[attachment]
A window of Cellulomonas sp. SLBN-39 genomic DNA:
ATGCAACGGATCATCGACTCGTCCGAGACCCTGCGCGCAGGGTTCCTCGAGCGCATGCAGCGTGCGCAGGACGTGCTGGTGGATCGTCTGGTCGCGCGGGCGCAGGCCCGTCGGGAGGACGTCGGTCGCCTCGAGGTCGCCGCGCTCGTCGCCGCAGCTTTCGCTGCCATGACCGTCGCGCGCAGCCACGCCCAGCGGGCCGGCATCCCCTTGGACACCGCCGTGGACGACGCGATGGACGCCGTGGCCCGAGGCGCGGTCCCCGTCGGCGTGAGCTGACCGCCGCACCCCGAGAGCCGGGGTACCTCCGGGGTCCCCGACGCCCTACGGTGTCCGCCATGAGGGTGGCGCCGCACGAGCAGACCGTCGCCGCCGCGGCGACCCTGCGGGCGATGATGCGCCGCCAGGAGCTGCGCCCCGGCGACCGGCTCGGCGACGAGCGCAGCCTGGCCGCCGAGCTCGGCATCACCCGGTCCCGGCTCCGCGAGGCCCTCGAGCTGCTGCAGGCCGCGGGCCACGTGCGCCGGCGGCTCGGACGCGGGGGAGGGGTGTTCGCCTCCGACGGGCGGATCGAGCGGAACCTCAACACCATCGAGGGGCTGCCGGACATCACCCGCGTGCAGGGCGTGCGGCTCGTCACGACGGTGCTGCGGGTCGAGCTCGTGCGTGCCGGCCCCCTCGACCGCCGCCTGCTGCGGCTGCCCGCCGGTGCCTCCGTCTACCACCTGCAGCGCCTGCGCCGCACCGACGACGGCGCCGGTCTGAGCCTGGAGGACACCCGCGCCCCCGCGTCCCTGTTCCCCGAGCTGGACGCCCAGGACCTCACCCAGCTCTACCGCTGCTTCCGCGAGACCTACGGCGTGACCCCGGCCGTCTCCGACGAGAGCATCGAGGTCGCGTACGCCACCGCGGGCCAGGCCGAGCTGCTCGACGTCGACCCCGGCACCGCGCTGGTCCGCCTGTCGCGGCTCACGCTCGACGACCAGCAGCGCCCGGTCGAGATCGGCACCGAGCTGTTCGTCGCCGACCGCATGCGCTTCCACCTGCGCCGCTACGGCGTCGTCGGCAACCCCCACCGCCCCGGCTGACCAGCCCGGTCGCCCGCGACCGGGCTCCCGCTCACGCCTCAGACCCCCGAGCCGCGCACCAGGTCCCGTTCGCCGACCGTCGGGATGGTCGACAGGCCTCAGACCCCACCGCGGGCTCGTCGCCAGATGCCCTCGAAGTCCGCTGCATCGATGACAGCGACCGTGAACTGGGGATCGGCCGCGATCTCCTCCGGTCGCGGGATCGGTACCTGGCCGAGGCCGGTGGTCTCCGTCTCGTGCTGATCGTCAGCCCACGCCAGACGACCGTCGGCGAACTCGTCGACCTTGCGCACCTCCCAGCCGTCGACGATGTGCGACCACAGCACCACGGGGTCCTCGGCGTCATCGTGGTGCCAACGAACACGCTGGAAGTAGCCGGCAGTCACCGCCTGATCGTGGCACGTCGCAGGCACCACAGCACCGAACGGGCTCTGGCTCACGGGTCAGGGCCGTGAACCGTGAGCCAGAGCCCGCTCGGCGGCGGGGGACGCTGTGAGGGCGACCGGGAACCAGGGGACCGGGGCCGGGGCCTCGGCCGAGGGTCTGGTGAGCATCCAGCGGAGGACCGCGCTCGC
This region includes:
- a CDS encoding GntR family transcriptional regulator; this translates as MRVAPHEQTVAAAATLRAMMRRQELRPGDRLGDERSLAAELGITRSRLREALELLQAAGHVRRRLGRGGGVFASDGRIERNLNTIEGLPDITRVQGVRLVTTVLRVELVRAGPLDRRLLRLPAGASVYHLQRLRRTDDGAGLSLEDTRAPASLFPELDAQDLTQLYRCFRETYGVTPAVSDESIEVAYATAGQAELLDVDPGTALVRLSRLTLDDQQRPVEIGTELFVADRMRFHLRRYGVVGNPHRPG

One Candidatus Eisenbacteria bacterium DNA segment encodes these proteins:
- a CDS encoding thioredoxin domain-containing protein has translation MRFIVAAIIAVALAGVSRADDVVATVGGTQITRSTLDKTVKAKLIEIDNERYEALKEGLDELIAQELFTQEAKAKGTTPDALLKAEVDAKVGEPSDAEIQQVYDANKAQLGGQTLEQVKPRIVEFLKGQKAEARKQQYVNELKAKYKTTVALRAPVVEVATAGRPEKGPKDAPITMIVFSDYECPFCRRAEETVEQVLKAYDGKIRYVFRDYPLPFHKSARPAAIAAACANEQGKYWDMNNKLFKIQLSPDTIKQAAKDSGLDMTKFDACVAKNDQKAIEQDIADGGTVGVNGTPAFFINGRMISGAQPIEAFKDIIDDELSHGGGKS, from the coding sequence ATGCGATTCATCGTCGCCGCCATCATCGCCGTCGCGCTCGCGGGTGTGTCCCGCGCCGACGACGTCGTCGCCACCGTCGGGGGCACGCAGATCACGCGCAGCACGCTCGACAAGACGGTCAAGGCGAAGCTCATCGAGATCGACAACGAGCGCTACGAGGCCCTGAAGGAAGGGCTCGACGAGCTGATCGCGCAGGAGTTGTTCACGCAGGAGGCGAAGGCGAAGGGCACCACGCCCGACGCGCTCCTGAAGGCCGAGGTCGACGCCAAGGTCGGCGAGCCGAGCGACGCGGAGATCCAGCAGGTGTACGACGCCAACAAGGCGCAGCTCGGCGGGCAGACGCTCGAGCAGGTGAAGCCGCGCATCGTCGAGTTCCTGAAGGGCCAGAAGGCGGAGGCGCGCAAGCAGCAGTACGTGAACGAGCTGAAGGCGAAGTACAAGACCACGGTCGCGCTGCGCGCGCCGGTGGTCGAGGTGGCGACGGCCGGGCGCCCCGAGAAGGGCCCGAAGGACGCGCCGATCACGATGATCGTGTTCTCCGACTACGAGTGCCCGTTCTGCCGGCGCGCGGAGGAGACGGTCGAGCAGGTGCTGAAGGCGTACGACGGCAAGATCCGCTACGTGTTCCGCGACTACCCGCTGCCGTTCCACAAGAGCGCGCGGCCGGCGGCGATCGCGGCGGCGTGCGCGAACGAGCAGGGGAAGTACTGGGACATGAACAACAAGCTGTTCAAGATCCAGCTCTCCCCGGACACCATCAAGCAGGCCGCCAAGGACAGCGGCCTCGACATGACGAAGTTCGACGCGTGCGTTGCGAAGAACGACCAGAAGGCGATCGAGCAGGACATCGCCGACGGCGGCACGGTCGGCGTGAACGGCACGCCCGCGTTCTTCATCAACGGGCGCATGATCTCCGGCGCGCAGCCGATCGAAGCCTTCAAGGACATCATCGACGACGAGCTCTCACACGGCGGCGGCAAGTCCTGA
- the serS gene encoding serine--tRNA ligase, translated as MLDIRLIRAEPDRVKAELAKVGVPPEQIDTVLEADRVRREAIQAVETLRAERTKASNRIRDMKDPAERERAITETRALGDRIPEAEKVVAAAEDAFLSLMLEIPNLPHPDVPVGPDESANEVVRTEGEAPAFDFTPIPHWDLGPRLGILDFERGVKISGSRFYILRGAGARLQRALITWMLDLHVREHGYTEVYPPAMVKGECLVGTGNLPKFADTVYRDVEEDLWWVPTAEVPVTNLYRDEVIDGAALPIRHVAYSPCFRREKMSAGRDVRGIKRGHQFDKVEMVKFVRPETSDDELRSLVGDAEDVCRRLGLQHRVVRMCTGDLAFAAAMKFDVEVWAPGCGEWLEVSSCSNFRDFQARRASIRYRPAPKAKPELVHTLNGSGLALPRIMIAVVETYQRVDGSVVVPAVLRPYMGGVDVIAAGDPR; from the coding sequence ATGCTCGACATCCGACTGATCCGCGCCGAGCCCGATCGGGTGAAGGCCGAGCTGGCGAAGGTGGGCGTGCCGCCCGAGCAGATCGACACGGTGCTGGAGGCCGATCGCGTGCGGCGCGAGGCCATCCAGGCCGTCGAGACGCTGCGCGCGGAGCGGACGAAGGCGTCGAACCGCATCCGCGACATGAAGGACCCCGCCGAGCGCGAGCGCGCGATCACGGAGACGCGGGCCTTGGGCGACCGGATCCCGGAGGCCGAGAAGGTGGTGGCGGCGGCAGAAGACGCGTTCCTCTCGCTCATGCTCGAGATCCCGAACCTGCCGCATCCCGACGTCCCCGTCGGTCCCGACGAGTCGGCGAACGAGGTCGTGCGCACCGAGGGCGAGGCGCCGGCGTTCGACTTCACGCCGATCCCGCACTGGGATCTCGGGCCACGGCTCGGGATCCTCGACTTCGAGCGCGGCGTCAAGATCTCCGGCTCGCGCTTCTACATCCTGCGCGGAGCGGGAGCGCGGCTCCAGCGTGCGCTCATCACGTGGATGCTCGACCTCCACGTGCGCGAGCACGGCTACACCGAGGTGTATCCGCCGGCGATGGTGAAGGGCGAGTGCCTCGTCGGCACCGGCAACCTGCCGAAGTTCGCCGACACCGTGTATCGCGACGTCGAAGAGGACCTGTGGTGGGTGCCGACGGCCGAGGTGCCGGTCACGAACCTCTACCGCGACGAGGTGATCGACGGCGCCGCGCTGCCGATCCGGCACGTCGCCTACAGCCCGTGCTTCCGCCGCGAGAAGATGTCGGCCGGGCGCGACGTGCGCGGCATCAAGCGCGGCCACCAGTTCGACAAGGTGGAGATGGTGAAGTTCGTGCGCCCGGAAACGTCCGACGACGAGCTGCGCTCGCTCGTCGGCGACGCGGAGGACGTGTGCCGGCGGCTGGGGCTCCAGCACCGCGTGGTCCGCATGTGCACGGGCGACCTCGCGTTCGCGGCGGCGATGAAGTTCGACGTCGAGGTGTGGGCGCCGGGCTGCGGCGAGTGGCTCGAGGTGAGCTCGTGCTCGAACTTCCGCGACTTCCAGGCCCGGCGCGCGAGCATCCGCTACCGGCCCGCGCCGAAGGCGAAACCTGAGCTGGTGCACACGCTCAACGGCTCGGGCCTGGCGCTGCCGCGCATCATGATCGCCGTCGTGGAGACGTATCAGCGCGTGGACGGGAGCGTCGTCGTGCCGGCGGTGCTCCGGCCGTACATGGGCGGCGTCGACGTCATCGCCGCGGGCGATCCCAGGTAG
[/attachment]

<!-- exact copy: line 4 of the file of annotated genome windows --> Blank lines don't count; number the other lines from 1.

- a CDS encoding GntR family transcriptional regulator; this translates as MRVAPHEQTVAAAATLRAMMRRQELRPGDRLGDERSLAAELGITRSRLREALELLQAAGHVRRRLGRGGGVFASDGRIERNLNTIEGLPDITRVQGVRLVTTVLRVELVRAGPLDRRLLRLPAGASVYHLQRLRRTDDGAGLSLEDTRAPASLFPELDAQDLTQLYRCFRETYGVTPAVSDESIEVAYATAGQAELLDVDPGTALVRLSRLTLDDQQRPVEIGTELFVADRMRFHLRRYGVVGNPHRPG